Not many industries are as fast-paced and ever-changing with trends as the fitness industry. As businesses around the country began to transition to a work-from-home setting, gyms were forced to be creative, finding ways to still appeal to their clientele from a distance. Tyler Williams, School of Health Professions faculty member, used the transition as a learning opportunity for his health sciences students.
Students enrolled in Williams’ exercise program course were challenged to utilize items from within their home to create dynamic at-home exercise demonstrations.
“One of the biggest fitness challenges during the period of social distancing was identifying resistance exercises that could be performed at home and continue to build upon one’s fitness level,” said Williams. “From the beginning, we saw a variety of responses within the fitness industry. I wanted my students to contemplate how they would respond.”
From utilizing tables and chairs to jugs of tea or a case of soda, the students were truly creative in finding household items that could build upon exercise movements and target all areas of the body. Together, the students compiled a robust list of bodyweight or creative resistance exercises able to be performed from any location.
Each student created a demonstration video of themselves providing a 60 second or less instruction on how to correctly perform the exercise, offering modifications and tips for maximizing results.
“The fitness industry has seen significant changes in response to the world-wide lockdowns and I’m not sure that the online delivery of fitness will ever be the same,” said Williams. “While the online delivery of fitness isn’t new, it has grown exponentially in 2020. People have become more comfortable with the online format.”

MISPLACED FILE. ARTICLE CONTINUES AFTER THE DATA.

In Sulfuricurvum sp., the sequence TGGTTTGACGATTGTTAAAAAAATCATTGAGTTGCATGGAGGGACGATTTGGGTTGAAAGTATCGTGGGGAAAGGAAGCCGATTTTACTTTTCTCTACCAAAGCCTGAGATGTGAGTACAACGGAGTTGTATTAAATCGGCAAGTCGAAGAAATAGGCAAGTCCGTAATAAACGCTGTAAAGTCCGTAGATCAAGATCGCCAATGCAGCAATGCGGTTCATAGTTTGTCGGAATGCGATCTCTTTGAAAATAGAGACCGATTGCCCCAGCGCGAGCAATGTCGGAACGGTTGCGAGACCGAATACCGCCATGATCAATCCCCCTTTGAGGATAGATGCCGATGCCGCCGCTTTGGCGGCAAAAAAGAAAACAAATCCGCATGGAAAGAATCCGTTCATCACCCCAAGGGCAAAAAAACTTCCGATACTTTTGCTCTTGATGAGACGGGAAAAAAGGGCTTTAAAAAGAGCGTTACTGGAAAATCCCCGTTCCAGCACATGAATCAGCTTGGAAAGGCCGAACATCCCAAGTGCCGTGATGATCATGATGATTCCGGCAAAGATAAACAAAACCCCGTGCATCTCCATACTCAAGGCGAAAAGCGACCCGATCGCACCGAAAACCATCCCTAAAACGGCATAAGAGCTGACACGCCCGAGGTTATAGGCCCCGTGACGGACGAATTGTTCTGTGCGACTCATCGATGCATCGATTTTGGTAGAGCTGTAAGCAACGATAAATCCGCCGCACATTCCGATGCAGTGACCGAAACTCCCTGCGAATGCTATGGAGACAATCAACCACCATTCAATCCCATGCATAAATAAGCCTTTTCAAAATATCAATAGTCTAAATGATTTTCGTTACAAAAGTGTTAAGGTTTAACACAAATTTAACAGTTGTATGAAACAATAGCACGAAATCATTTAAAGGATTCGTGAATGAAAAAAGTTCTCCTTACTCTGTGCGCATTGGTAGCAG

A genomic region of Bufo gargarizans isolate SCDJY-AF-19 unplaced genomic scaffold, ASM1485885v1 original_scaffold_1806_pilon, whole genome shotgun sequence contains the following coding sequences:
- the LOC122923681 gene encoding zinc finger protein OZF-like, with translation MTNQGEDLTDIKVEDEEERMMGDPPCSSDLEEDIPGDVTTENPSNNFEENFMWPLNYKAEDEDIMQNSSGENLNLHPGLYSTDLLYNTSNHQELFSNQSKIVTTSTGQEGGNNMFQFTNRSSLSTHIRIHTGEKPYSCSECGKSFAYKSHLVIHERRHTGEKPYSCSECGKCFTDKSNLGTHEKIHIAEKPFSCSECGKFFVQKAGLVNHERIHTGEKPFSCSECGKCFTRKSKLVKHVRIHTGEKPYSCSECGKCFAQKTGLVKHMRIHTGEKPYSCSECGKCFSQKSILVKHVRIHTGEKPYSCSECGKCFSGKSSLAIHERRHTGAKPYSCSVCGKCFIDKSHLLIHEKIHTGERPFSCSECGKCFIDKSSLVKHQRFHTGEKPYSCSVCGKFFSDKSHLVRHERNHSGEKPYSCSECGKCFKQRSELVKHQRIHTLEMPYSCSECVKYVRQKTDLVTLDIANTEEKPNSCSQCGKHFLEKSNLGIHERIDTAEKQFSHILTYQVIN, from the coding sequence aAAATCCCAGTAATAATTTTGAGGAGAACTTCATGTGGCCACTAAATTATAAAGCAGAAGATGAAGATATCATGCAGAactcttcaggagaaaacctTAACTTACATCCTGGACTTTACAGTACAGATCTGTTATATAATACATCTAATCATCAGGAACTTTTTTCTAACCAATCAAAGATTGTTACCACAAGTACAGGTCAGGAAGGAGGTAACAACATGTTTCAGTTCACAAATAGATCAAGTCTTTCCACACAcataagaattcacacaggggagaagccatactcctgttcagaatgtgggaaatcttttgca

According to Business Insider, virtual fitness company Peloton saw a 66% revenue increase from last year. Additionally, orders for fitness equipment like kettlebells and dumbbells increased by 535% during the COVID-19 pandemic according to Adobe Digital Economy Index; in comparison, fitness equipment sales increased by 70% during the same period in 2019.
On top of stretching his students’ thought process and skill, Williams is excited to offer the virtual exercise options to the community. Williams oversees the School of Health Professions SamFit Community Testing program, a health, fitness and performance assessment service available to individuals in the metro Birmingham area. The student exercise demonstrations are now offered as one of many of the program’s resources.